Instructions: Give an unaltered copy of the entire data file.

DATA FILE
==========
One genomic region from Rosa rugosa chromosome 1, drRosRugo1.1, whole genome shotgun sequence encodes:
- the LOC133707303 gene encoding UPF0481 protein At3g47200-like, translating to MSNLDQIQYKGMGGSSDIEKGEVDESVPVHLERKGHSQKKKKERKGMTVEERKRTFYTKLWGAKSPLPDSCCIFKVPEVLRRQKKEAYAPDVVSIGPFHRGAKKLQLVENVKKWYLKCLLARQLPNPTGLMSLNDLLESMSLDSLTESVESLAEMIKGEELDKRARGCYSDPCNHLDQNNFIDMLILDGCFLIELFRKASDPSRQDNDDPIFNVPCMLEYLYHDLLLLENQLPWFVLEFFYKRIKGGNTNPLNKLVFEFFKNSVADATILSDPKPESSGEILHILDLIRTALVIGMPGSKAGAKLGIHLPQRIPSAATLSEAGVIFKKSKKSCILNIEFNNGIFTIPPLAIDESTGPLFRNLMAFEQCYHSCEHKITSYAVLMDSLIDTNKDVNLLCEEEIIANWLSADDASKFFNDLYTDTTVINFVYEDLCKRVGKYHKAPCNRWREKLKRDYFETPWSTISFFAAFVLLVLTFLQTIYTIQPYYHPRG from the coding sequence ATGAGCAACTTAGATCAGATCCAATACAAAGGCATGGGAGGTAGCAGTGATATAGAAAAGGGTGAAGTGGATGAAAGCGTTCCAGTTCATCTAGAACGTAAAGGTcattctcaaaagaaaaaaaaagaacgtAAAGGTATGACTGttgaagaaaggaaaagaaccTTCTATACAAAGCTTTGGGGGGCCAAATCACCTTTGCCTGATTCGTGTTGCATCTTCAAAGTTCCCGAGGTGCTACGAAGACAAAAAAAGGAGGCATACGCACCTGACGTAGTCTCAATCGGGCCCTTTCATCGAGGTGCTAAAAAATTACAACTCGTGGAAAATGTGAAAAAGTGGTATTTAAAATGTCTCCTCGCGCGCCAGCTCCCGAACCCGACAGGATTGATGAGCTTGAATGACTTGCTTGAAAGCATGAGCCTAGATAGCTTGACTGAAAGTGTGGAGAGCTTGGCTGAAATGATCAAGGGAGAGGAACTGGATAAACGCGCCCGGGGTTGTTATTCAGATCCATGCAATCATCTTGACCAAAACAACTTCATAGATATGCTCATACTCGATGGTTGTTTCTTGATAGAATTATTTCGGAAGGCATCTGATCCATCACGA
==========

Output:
One genomic region from Rosa rugosa chromosome 1, drRosRugo1.1, whole genome shotgun sequence encodes:
- the LOC133707303 gene encoding UPF0481 protein At3g47200-like, translating to MSNLDQIQYKGMGGSSDIEKGEVDESVPVHLERKGHSQKKKKERKGMTVEERKRTFYTKLWGAKSPLPDSCCIFKVPEVLRRQKKEAYAPDVVSIGPFHRGAKKLQLVENVKKWYLKCLLARQLPNPTGLMSLNDLLESMSLDSLTESVESLAEMIKGEELDKRARGCYSDPCNHLDQNNFIDMLILDGCFLIELFRKASDPSRQDNDDPIFNVPCMLEYLYHDLLLLENQLPWFVLEFFYKRIKGGNTNPLNKLVFEFFKNSVADATILSDPKPESSGEILHILDLIRTALVIGMPGSKAGAKLGIHLPQRIPSAATLSEAGVIFKKSKKSCILNIEFNNGIFTIPPLAIDESTGPLFRNLMAFEQCYHSCEHKITSYAVLMDSLIDTNKDVNLLCEEEIIANWLSADDASKFFNDLYTDTTVINFVYEDLCKRVGKYHKAPCNRWREKLKRDYFETPWSTISFFAAFVLLVLTFLQTIYTIQPYYHPRG from the coding sequence ATGAGCAACTTAGATCAGATCCAATACAAAGGCATGGGAGGTAGCAGTGATATAGAAAAGGGTGAAGTGGATGAAAGCGTTCCAGTTCATCTAGAACGTAAAGGTcattctcaaaagaaaaaaaaagaacgtAAAGGTATGACTGttgaagaaaggaaaagaaccTTCTATACAAAGCTTTGGGGGGCCAAATCACCTTTGCCTGATTCGTGTTGCATCTTCAAAGTTCCCGAGGTGCTACGAAGACAAAAAAAGGAGGCATACGCACCTGACGTAGTCTCAATCGGGCCCTTTCATCGAGGTGCTAAAAAATTACAACTCGTGGAAAATGTGAAAAAGTGGTATTTAAAATGTCTCCTCGCGCGCCAGCTCCCGAACCCGACAGGATTGATGAGCTTGAATGACTTGCTTGAAAGCATGAGCCTAGATAGCTTGACTGAAAGTGTGGAGAGCTTGGCTGAAATGATCAAGGGAGAGGAACTGGATAAACGCGCCCGGGGTTGTTATTCAGATCCATGCAATCATCTTGACCAAAACAACTTCATAGATATGCTCATACTCGATGGTTGTTTCTTGATAGAATTATTTCGGAAGGCATCTGATCCATCACGA